This post originally appeared as a column in The Diamondback
Water. Earth. Fire. Air. Long ago, the four nations lived together in harmony. Then, everything changed when the Fire Nation attacked.
My second time through Avatar: The Last Airbender has been much more reflective than my first. The characters are still funny, the fights still exhilarating, and I still cling to a desperate hope that Appa (the protagonist’s flying bison) could be a real animal and my friend, but this time, I am paying more attention to the show’s deeper, more subversive themes.
Cultural and social differences between countries are in the spotlight with the coverage of the Olympics in Sochi and, in particular, the connection between the bungling of the Olympic village’s infrastructure and the backward and downright mean ways Russian society treats minority groups.
When I look at the simplistic but meaningful cultural archetypes presented in Avatar, I can’t help but wonder which of the four fictional nations fits Russia’s behavior. Whimsical Air Nomads? Passionate Firebenders? Sensible Earth?
Toward the end of season one, the Northern Water Tribe enforces its rigid cultural norms: Katara, the protagonist party’s waterbender, is not permitted to study under the water master because she is a girl. The general repression of feeling and emotion had, in fact, driven Katara’s grandmother to abandon the tribe years ago. In the end, Katara’s persistence and strength of character bend social rules, confirming our modern expectations that dumb norms are a cultural flaw.
It’s unlikely that the show’s creators implied any kind of criticism of Russia with this plotline, but the veiled criticism of another world power could not be anything but intentional.
For those who haven’t seen the show, the Fire Nation disrupted the peace of the fictional world with its imperialist aggression. Its leaders justify the destruction of entire peoples with the assumption that their power proves their way of life is better than any other. Might makes right, borne out in all its cartoon glory.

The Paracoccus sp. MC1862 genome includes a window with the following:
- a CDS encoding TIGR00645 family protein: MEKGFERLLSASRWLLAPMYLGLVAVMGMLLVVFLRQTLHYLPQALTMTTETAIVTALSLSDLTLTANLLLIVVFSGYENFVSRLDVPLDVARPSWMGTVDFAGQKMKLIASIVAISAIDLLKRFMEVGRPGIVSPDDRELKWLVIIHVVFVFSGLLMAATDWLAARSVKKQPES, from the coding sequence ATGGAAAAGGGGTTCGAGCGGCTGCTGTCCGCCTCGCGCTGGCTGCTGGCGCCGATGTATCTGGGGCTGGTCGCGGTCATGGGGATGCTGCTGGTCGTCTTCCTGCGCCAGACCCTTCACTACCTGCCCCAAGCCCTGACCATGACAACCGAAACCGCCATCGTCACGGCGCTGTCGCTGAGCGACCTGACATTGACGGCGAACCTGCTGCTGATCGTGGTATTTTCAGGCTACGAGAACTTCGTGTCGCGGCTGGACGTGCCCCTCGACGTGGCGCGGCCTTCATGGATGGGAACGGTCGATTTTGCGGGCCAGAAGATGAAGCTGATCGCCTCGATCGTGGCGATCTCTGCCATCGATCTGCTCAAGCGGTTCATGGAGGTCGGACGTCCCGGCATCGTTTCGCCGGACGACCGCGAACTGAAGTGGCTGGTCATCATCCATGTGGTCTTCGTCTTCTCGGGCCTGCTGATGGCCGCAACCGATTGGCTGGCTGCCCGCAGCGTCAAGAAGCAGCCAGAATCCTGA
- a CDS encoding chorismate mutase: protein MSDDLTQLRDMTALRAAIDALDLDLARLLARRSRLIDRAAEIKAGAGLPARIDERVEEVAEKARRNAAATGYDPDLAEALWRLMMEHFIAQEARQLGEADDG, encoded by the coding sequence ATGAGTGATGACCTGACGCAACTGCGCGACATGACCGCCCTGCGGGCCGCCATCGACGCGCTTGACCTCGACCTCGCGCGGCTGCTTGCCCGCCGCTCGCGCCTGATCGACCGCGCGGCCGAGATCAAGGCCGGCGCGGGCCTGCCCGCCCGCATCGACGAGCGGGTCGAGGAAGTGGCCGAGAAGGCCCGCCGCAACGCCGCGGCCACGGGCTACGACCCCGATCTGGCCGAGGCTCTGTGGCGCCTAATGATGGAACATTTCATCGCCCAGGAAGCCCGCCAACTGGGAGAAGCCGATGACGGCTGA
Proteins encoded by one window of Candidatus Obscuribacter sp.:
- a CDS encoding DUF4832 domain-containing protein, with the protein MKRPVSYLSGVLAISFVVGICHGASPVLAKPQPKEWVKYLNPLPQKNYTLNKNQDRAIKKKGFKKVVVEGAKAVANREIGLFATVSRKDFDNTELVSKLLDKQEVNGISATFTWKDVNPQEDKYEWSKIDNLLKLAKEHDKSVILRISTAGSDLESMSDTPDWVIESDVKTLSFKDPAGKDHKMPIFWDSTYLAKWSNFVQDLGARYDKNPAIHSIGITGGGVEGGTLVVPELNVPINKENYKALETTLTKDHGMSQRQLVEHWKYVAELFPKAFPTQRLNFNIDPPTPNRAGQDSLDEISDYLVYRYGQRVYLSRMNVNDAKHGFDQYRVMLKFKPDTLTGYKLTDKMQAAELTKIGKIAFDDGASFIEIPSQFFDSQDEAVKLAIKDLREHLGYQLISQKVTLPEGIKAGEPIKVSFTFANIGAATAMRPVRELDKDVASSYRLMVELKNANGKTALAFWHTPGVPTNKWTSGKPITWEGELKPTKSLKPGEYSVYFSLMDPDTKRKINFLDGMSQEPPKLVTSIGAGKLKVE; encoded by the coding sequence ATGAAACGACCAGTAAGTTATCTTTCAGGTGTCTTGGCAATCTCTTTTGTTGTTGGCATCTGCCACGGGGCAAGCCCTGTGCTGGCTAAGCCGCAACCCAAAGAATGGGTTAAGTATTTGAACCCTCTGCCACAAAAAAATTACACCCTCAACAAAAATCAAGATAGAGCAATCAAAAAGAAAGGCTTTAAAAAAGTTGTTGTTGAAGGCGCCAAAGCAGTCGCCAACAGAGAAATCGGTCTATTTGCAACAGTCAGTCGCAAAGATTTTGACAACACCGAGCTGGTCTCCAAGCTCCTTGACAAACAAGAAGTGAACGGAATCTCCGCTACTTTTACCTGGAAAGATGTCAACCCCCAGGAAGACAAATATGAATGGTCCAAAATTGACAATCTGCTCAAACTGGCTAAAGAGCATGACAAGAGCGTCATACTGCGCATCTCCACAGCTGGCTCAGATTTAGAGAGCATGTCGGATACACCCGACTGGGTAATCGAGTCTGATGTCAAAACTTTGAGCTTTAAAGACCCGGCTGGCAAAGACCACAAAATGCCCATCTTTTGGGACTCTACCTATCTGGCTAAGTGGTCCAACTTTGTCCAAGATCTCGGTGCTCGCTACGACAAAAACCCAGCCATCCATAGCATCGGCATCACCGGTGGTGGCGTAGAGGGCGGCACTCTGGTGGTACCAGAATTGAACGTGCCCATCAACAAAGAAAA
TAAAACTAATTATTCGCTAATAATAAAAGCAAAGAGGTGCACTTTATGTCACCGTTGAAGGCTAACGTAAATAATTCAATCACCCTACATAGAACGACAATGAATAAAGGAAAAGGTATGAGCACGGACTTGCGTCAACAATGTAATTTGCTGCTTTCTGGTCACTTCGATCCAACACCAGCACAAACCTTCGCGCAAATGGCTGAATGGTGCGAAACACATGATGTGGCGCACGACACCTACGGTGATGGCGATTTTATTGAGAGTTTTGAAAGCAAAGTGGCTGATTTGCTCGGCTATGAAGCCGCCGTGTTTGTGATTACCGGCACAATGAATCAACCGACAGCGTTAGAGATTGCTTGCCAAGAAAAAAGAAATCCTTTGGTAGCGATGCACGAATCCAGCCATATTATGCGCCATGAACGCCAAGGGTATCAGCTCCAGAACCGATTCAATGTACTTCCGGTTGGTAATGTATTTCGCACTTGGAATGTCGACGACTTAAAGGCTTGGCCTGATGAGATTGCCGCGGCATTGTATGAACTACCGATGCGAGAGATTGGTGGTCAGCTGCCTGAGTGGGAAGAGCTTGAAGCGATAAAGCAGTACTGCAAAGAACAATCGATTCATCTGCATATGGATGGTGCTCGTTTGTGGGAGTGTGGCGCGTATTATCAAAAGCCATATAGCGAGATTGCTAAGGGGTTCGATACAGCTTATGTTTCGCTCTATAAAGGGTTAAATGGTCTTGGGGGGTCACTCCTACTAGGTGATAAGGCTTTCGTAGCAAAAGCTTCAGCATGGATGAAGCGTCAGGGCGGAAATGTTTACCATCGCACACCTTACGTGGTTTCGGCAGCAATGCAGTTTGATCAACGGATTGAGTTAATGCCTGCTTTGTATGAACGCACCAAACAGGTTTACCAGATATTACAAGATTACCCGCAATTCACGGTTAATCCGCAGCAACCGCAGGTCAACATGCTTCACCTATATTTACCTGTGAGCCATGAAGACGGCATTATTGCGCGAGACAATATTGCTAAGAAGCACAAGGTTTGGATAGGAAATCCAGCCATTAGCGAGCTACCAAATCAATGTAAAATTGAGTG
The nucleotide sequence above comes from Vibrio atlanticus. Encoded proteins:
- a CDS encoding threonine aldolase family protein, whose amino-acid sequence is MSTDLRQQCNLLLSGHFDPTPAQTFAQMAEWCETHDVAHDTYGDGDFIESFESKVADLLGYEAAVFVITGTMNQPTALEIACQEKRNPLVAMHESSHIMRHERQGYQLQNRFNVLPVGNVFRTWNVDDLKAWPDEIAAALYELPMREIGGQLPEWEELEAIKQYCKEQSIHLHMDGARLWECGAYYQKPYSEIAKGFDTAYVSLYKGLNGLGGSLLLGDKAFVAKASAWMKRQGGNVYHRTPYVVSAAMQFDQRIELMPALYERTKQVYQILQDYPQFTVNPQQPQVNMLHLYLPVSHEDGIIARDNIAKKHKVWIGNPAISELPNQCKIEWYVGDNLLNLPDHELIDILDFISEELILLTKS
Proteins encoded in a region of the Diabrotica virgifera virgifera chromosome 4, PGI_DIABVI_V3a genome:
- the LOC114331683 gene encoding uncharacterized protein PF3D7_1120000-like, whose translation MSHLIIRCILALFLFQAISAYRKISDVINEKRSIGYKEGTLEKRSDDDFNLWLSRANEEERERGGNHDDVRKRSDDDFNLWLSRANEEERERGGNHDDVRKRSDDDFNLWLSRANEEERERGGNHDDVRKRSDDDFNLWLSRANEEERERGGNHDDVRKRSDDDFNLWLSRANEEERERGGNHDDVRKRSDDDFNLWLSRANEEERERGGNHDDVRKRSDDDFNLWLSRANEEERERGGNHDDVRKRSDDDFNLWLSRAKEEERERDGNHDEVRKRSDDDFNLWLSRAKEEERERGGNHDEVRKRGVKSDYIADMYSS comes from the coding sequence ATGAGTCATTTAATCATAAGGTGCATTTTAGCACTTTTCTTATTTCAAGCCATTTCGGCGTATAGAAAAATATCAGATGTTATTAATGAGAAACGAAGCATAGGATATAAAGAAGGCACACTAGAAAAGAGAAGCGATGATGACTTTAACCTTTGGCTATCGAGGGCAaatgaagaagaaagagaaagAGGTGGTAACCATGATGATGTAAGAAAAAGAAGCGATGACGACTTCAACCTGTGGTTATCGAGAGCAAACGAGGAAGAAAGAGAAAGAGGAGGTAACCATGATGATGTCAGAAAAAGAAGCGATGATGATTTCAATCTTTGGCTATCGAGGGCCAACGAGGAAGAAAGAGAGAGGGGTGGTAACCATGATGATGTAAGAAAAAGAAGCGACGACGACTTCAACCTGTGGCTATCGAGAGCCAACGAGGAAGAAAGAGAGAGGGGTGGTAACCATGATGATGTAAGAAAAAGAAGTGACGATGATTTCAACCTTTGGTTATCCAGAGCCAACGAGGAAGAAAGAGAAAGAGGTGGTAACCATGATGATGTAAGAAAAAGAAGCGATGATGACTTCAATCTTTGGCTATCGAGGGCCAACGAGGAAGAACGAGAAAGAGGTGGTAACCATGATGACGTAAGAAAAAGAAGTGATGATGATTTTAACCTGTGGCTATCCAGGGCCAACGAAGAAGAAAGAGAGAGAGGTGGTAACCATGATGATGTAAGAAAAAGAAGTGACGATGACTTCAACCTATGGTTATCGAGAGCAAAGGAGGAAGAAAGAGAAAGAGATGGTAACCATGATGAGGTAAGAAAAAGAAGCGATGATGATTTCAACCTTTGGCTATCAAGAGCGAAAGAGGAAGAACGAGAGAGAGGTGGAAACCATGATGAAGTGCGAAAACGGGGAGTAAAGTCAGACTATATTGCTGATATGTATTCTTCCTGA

Of course, every nation has all kinds of people. But nations as a whole act with personality; looking at history and recent events, the geopolitical postures and behaviors, we see the trends and interpret what some dumb show’s writers might think about us.
While I would love to pretend that we Americans are the peace-loving Water Tribe, or the salt-of-the-earth types of the aptly named Earth Kingdom or the elusive Air Nomads, our history, both distant and recent, suggests otherwise. What fits us?
We are the Fire Nation. Because of our strength and prosperity, we decide our way of life is worth imposing on others. We take affront to anyone who dares besmirch our honor, retaliating far beyond what other countries would consider appropriate.
We imprison people without trial. We spy on ourselves. We kill innocents. We promote power structures that let the bad guys win and innocents suffer, starve and die.
We justify all we do with talk of protecting ourselves and our interests, maintaining peace and promoting democracy and freedom. Some of that talk is backed up by our actions, but much of it is just talk. We protect our citizens because we can, and Afghans die because their government doesn’t have the firepower to stop us. If the roles were reversed, we would die at the hands of Afghan drones, and because of our poverty and their strength, we wouldn’t do anything but play along.
It is easy for me to sit here and cast simplistic good and evil judgements from a children’s show on world events and feel good about moral grandstanding. It is much harder to actually change things. We can’t wait for Aang and Sokka and Katara to save everyone; this isn’t that world. We need to learn the lessons Zuko learns: work hard, keep our dignity and figure out how we can use our tremendous power to help, rather than hurt, on a global scale. Good luck, Team Avatar.